“Sssssh. I love you, but if you shriek one more time I will have to cut off my own ears. That won't harm you directly, but me cutting off my own ears is likely to lead to questions about my mental stability. I could be placed under some sort of psychiatric observation and possibly deemed incapable of being a parent.

"Things will get more and more difficult for your mother, eventually causing her to end our marriage, creating a spiral of misfortunes which dramatically affects your life chances.

"You could end up with your mother having her own mental break down, and a father barred from seeing you, who spends what remains of his earless life living under bridges, shouting at lorries to be quiet and muttering to himself as he desperately tries to find a way to stop his glasses falling off his head. So please, try using your indoor voices.”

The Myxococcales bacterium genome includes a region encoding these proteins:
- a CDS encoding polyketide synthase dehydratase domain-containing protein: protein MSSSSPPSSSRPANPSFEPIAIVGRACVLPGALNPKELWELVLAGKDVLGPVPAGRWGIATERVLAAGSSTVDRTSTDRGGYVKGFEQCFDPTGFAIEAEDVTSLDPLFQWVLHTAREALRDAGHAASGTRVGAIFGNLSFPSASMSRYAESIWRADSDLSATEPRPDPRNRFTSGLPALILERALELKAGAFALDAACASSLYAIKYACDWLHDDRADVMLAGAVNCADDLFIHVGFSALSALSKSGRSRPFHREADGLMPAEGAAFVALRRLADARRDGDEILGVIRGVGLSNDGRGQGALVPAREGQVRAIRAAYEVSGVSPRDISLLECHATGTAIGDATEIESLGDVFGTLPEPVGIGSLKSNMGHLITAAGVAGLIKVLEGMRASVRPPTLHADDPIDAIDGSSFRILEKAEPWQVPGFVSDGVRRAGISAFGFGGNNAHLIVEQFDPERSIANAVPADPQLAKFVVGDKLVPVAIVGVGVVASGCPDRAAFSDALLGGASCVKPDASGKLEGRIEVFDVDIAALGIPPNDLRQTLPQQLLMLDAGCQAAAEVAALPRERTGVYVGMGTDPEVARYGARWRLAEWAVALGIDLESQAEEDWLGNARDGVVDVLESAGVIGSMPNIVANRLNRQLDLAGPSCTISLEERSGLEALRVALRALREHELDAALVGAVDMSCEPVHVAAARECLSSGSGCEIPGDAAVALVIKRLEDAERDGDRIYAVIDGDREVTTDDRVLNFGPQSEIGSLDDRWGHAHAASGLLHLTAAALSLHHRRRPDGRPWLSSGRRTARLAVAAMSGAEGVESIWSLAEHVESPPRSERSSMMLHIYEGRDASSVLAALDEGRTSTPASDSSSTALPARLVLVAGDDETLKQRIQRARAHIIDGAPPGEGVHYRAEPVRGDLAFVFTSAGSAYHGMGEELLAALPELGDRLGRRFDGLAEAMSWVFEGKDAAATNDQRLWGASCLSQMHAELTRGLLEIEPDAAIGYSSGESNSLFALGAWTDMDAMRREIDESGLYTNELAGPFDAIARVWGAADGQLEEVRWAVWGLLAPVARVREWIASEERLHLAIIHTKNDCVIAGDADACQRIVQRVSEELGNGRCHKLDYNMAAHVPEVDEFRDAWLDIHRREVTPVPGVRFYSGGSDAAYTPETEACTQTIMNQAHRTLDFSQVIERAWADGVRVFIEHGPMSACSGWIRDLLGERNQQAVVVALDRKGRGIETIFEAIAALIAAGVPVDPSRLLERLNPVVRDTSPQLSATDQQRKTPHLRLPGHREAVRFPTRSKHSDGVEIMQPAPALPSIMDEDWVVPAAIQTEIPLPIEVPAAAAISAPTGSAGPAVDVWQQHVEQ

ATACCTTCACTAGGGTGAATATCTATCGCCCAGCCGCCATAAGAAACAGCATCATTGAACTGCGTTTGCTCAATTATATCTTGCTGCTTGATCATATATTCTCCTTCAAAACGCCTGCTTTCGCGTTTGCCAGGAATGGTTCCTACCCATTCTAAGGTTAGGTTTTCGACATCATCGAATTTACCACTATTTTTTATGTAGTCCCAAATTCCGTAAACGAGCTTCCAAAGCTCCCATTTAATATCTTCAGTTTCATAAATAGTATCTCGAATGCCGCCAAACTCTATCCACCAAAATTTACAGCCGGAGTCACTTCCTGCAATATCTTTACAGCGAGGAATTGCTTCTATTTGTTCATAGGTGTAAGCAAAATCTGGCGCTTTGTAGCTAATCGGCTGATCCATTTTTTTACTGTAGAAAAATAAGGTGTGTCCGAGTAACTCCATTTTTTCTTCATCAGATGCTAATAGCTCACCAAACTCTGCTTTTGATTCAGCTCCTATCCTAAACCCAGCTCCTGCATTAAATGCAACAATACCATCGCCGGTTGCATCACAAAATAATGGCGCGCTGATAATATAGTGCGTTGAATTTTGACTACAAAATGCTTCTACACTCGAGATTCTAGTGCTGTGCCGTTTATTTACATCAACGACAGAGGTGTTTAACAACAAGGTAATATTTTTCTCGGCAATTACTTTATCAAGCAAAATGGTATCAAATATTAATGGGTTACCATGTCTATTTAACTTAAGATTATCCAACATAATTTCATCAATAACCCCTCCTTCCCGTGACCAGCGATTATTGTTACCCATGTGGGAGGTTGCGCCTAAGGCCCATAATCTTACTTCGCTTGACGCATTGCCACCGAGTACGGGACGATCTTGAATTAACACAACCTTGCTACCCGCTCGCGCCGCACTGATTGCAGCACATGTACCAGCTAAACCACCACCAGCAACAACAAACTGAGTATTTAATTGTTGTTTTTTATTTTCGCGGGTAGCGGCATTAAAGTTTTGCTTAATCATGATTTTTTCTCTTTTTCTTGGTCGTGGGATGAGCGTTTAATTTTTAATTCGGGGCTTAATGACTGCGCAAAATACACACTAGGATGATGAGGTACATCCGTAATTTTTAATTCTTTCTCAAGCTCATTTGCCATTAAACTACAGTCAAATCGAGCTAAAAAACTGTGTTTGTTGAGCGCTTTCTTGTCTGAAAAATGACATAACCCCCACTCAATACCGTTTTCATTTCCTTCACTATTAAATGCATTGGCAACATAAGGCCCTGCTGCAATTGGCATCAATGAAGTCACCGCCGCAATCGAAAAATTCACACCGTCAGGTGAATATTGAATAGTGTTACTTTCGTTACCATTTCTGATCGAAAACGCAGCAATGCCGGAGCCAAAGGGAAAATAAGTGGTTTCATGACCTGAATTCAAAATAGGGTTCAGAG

I never say this to my children. I simply ask them, for the thousandth time, not to shout.

When I’m trying to relax, my eldest son loves nothing more than to charge around bellowing like a turbo-charged police siren.

But in fairness, that’s nothing. My daughter is a hundred times louder. Just her normal speaking voice is more piercing than the take-off shriek of a jet engine, so overwhelming is her expectation that everything she says must be clearly heard by all on the planet.

Then she gets angry. And the screaming starts.

It’s at this point that the auditory torture team unleashes their coup de grace. My two-year-old, having suffered some terrible misfortune like, say, dropping his biscuit, starts crying at unbelievable volume, adding a layer to the wall of noise which creates profound anxiety.

I slip away to find a pair of scissors.

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